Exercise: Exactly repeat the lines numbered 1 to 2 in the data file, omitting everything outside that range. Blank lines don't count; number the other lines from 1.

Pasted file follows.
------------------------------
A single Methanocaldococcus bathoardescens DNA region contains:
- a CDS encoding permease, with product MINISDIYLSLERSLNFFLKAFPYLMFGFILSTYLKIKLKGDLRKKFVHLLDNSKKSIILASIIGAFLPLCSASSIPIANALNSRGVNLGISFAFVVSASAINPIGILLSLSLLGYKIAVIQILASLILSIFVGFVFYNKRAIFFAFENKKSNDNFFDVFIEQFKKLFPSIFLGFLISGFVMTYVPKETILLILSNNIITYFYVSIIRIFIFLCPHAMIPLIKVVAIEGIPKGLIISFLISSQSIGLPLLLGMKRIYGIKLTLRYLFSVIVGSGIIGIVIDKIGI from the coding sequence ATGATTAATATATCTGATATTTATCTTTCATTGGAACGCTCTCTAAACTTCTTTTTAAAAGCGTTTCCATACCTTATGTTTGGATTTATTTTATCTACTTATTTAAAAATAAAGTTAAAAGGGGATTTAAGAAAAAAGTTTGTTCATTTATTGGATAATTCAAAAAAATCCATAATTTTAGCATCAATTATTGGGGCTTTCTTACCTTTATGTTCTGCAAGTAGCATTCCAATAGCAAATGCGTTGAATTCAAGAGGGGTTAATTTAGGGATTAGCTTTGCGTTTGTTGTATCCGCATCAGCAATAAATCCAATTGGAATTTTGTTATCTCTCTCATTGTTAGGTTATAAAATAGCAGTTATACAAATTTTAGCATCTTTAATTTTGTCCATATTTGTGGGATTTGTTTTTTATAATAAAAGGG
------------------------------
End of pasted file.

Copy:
A single Methanocaldococcus bathoardescens DNA region contains:
- a CDS encoding permease, with product MINISDIYLSLERSLNFFLKAFPYLMFGFILSTYLKIKLKGDLRKKFVHLLDNSKKSIILASIIGAFLPLCSASSIPIANALNSRGVNLGISFAFVVSASAINPIGILLSLSLLGYKIAVIQILASLILSIFVGFVFYNKRAIFFAFENKKSNDNFFDVFIEQFKKLFPSIFLGFLISGFVMTYVPKETILLILSNNIITYFYVSIIRIFIFLCPHAMIPLIKVVAIEGIPKGLIISFLISSQSIGLPLLLGMKRIYGIKLTLRYLFSVIVGSGIIGIVIDKIGI from the coding sequence ATGATTAATATATCTGATATTTATCTTTCATTGGAACGCTCTCTAAACTTCTTTTTAAAAGCGTTTCCATACCTTATGTTTGGATTTATTTTATCTACTTATTTAAAAATAAAGTTAAAAGGGGATTTAAGAAAAAAGTTTGTTCATTTATTGGATAATTCAAAAAAATCCATAATTTTAGCATCAATTATTGGGGCTTTCTTACCTTTATGTTCTGCAAGTAGCATTCCAATAGCAAATGCGTTGAATTCAAGAGGGGTTAATTTAGGGATTAGCTTTGCGTTTGTTGTATCCGCATCAGCAATAAATCCAATTGGAATTTTGTTATCTCTCTCATTGTTAGGTTATAAAATAGCAGTTATACAAATTTTAGCATCTTTAATTTTGTCCATATTTGTGGGATTTGTTTTTTATAATAAAAGGG